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Legal Update Article

Rhode Island Prohibits Use of Non-Competition Agreements With Nurses; Governor Vetoes Broader Ban

Rhode Island Governor Dan McKee signed a new law (R.I. Gen. Laws § 5-34-50) that prohibits the enforcement of non-competition agreements with advanced practice registered nurses (APRNs) in the state on June 17, 2024. Surprisingly, only three days after the APRN prohibition was enacted, the Rhode Island legislature sent a proposed bill containing a full ban on non-competition agreements (SB 2436) to Governor McKee for review. On June 26, 2024, Governor McKee vetoed this full ban, stating his concerns about the breadth of the proposed ban and that it exceeded the scope of the Federal Trade Commission’s April 23, 2024, final rule on non-competes. The Rhode Island legislature adjourned its 2024 legislative session on June 30, 2024, without seeking to override the governor’s veto.


R.I. Gen. Laws § 5-34-50, entitled “APRN restrictive covenants void,” immediately prohibits non-competition provisions in employment contracts for APRNs in the state and eliminates time and scope restrictions on APRNs after leaving an eligible role.

The new law provides that “any restriction of the right of the APRN to practice shall be void and unenforceable with respect to said restriction,” including, but not limited to:

  1. The right to practice in any geographic area for any period of time after the termination of the partnership, or professional relationship;
  2. The right of an APRN to provide treatment, advise, consult with or establish a professional relationship with any current patient of the employer; and
  3. The right of an APRN to solicit or seek to establish a professional relationship with any current patient of the employer.

Under the Rhode Island Noncompetition Agreement Act, R.I. Gen Laws § 28-59-1 (NAA), a “noncompetition agreement” is defined as an agreement “under which the employee or expected employee agrees that he or she will not engage in certain specified activities competitive with his or her employer after the employment relationship has ended.” Under the NAA, agreements with “covenants not to solicit or transact business with customers, clients, or vendors of the employer” are carved out from the definition of non-competition agreements.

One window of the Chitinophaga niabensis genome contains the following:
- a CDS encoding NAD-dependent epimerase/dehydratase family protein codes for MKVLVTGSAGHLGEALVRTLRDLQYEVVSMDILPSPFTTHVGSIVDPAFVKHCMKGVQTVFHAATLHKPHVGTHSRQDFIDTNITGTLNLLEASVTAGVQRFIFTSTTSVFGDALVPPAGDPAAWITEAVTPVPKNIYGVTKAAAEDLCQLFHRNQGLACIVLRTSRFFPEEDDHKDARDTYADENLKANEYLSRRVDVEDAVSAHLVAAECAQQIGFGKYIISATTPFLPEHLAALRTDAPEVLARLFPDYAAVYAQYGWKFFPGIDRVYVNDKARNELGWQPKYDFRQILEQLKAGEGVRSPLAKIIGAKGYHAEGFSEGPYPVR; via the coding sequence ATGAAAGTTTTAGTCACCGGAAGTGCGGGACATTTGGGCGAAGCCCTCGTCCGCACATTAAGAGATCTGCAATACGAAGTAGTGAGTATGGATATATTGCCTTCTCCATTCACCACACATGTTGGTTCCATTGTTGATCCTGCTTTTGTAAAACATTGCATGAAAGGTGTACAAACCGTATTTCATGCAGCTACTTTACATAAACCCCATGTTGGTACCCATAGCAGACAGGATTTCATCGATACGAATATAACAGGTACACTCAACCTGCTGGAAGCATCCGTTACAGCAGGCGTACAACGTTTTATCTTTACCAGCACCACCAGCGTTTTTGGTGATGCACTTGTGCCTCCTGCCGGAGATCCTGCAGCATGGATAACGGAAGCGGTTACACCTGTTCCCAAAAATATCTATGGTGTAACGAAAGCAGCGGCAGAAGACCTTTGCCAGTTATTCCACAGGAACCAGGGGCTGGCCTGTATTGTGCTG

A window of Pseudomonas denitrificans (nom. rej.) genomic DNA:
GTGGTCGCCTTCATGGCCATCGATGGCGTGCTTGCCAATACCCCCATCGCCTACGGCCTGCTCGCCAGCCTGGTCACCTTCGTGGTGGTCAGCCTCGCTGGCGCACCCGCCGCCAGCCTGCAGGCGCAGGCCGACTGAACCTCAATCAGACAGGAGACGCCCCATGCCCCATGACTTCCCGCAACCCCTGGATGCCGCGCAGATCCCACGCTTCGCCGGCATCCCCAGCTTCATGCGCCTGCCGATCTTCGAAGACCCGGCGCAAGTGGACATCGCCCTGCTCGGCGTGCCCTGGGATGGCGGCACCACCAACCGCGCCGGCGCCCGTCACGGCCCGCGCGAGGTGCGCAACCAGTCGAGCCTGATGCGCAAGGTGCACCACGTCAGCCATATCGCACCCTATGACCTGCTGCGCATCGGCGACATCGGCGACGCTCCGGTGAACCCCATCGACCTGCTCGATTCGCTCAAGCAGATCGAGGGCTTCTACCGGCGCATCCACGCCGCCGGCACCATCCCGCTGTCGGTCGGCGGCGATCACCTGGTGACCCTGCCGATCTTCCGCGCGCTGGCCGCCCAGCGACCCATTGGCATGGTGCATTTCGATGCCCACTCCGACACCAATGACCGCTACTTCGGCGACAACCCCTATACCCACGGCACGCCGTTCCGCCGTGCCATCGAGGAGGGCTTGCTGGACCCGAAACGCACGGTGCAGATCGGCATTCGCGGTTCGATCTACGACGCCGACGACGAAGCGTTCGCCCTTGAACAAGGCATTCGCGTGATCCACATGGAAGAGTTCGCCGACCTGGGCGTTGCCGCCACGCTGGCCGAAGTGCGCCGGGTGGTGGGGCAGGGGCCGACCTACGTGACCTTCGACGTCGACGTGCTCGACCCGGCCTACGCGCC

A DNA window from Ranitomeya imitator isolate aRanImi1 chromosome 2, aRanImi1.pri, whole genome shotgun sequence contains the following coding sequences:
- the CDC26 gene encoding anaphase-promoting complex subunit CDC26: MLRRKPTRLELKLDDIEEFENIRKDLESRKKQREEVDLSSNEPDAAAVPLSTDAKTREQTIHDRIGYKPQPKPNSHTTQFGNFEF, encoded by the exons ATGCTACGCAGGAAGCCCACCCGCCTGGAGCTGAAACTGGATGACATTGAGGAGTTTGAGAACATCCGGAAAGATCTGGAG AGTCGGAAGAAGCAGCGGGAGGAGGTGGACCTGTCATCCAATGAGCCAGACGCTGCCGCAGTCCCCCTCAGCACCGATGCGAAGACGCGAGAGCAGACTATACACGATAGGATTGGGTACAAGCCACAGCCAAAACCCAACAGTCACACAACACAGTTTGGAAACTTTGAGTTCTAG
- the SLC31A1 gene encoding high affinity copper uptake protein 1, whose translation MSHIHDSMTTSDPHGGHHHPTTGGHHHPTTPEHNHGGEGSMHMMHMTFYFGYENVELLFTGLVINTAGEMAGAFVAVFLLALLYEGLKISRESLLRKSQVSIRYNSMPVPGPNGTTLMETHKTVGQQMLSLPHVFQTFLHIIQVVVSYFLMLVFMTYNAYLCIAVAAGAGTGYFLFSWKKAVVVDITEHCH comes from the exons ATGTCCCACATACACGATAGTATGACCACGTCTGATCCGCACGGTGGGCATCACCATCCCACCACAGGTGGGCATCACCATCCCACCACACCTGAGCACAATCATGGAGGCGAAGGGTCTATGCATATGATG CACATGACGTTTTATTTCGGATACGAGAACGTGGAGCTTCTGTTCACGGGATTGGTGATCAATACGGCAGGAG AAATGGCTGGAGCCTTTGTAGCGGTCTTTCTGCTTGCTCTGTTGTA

The governor’s veto prevented the passage of SB 2436, which would have amended the NAA to prohibit non-competition agreements against employees in all cases except between an owner of a business and a prospective buyer. Therefore, for now, Rhode Island law remains unchanged and non-competition agreements remain permissible in Rhode Island other than with respect to the following workers: (1) non-exempt employees under the Fair Labor Standards Act; (2) undergraduate and graduate students; (3) employees aged 18 or younger; and (4) employees whose average annual earnings are not more than 250 percent of the federal poverty level for individuals established by federal guidelines. Additionally, since the governor’s veto preserved the NAA as originally passed in 2019, customer and employee non-solicitation restrictions are still permissible as they are explicitly excluded from the definition of a non-competition agreement under the NAA.


R.I. Gen. Laws § 5-34-50 is immediately effective. Given that the statute renders “any restriction of the right of the APRN to practice … void and unenforceable with respect to such restrictions,” it appears that the new ban is retroactive and invalidates existing non-competition agreements as to APRNs. However, it would not be surprising to see some judicial interpretation as to the scope of the new law in this regard.


R.I. Gen. Laws § 5-34-50 allows non-competition restrictions only “in connection with the purchase and sale of a practice, providing the restrictive covenant and non-competition covenant is for a time period of not more than five (5) years.”


While Rhode Island is following the recent trend of several other states which have limited employers’ use of restrictive covenants in their employment agreements with certain employees, the governor’s veto of the complete ban also follows similar vetoes in Maine and New York. We will continue to monitor whether the Rhode Island legislature revisits a broader ban on non-competition agreements during its next session. Please contact a Jackson Lewis attorney with any questions about potential strategies for non-competition agreements, non-solicitation agreements, confidentiality/non-disclosure agreements, and restrictive covenants generally. 

© Jackson Lewis P.C. This material is provided for informational purposes only. It is not intended to constitute legal advice nor does it create a client-lawyer relationship between Jackson Lewis and any recipient. Recipients should consult with counsel before taking any actions based on the information contained within this material. This material may be considered attorney advertising in some jurisdictions. Prior results do not guarantee a similar outcome. 

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